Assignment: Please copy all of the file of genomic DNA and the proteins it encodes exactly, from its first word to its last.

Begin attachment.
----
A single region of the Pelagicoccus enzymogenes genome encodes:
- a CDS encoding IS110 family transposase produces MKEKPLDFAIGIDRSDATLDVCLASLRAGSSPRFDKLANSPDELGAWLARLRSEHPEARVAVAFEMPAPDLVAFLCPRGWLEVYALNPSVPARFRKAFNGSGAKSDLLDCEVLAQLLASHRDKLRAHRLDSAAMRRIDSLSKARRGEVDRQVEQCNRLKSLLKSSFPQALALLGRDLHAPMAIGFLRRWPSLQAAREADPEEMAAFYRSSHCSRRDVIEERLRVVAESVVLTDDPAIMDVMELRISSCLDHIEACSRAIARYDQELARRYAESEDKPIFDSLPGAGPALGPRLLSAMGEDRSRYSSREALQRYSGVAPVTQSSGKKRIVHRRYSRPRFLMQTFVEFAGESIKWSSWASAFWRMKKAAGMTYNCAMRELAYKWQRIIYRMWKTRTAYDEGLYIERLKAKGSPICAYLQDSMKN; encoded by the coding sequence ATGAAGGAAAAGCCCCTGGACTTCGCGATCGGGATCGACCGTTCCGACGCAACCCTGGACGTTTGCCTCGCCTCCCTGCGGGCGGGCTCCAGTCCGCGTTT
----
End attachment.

A single region of the Pelagicoccus enzymogenes genome encodes:
- a CDS encoding IS110 family transposase produces MKEKPLDFAIGIDRSDATLDVCLASLRAGSSPRFDKLANSPDELGAWLARLRSEHPEARVAVAFEMPAPDLVAFLCPRGWLEVYALNPSVPARFRKAFNGSGAKSDLLDCEVLAQLLASHRDKLRAHRLDSAAMRRIDSLSKARRGEVDRQVEQCNRLKSLLKSSFPQALALLGRDLHAPMAIGFLRRWPSLQAAREADPEEMAAFYRSSHCSRRDVIEERLRVVAESVVLTDDPAIMDVMELRISSCLDHIEACSRAIARYDQELARRYAESEDKPIFDSLPGAGPALGPRLLSAMGEDRSRYSSREALQRYSGVAPVTQSSGKKRIVHRRYSRPRFLMQTFVEFAGESIKWSSWASAFWRMKKAAGMTYNCAMRELAYKWQRIIYRMWKTRTAYDEGLYIERLKAKGSPICAYLQDSMKN; encoded by the coding sequence ATGAAGGAAAAGCCCCTGGACTTCGCGATCGGGATCGACCGTTCCGACGCAACCCTGGACGTTTGCCTCGCCTCCCTGCGGGCGGGCTCCAGTCCGCGTTT